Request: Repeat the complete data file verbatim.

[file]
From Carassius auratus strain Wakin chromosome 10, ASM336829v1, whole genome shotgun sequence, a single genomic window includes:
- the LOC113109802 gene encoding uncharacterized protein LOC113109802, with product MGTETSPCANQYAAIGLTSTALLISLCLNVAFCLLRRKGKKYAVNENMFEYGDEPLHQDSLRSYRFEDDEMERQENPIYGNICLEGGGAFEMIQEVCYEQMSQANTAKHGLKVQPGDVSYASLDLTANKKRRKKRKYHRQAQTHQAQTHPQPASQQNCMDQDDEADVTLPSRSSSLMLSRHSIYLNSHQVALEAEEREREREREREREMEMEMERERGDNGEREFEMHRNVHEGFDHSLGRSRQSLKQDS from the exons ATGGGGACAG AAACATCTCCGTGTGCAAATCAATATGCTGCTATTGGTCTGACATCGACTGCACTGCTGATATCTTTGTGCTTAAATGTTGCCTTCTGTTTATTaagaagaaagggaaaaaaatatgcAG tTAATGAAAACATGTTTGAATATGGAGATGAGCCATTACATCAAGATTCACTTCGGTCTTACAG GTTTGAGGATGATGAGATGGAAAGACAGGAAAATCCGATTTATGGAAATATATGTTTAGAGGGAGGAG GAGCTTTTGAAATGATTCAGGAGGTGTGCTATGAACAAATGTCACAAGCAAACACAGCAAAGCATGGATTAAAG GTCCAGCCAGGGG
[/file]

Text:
From Carassius auratus strain Wakin chromosome 10, ASM336829v1, whole genome shotgun sequence, a single genomic window includes:
- the LOC113109802 gene encoding uncharacterized protein LOC113109802, with product MGTETSPCANQYAAIGLTSTALLISLCLNVAFCLLRRKGKKYAVNENMFEYGDEPLHQDSLRSYRFEDDEMERQENPIYGNICLEGGGAFEMIQEVCYEQMSQANTAKHGLKVQPGDVSYASLDLTANKKRRKKRKYHRQAQTHQAQTHPQPASQQNCMDQDDEADVTLPSRSSSLMLSRHSIYLNSHQVALEAEEREREREREREREMEMEMERERGDNGEREFEMHRNVHEGFDHSLGRSRQSLKQDS from the exons ATGGGGACAG AAACATCTCCGTGTGCAAATCAATATGCTGCTATTGGTCTGACATCGACTGCACTGCTGATATCTTTGTGCTTAAATGTTGCCTTCTGTTTATTaagaagaaagggaaaaaaatatgcAG tTAATGAAAACATGTTTGAATATGGAGATGAGCCATTACATCAAGATTCACTTCGGTCTTACAG GTTTGAGGATGATGAGATGGAAAGACAGGAAAATCCGATTTATGGAAATATATGTTTAGAGGGAGGAG GAGCTTTTGAAATGATTCAGGAGGTGTGCTATGAACAAATGTCACAAGCAAACACAGCAAAGCATGGATTAAAG GTCCAGCCAGGGG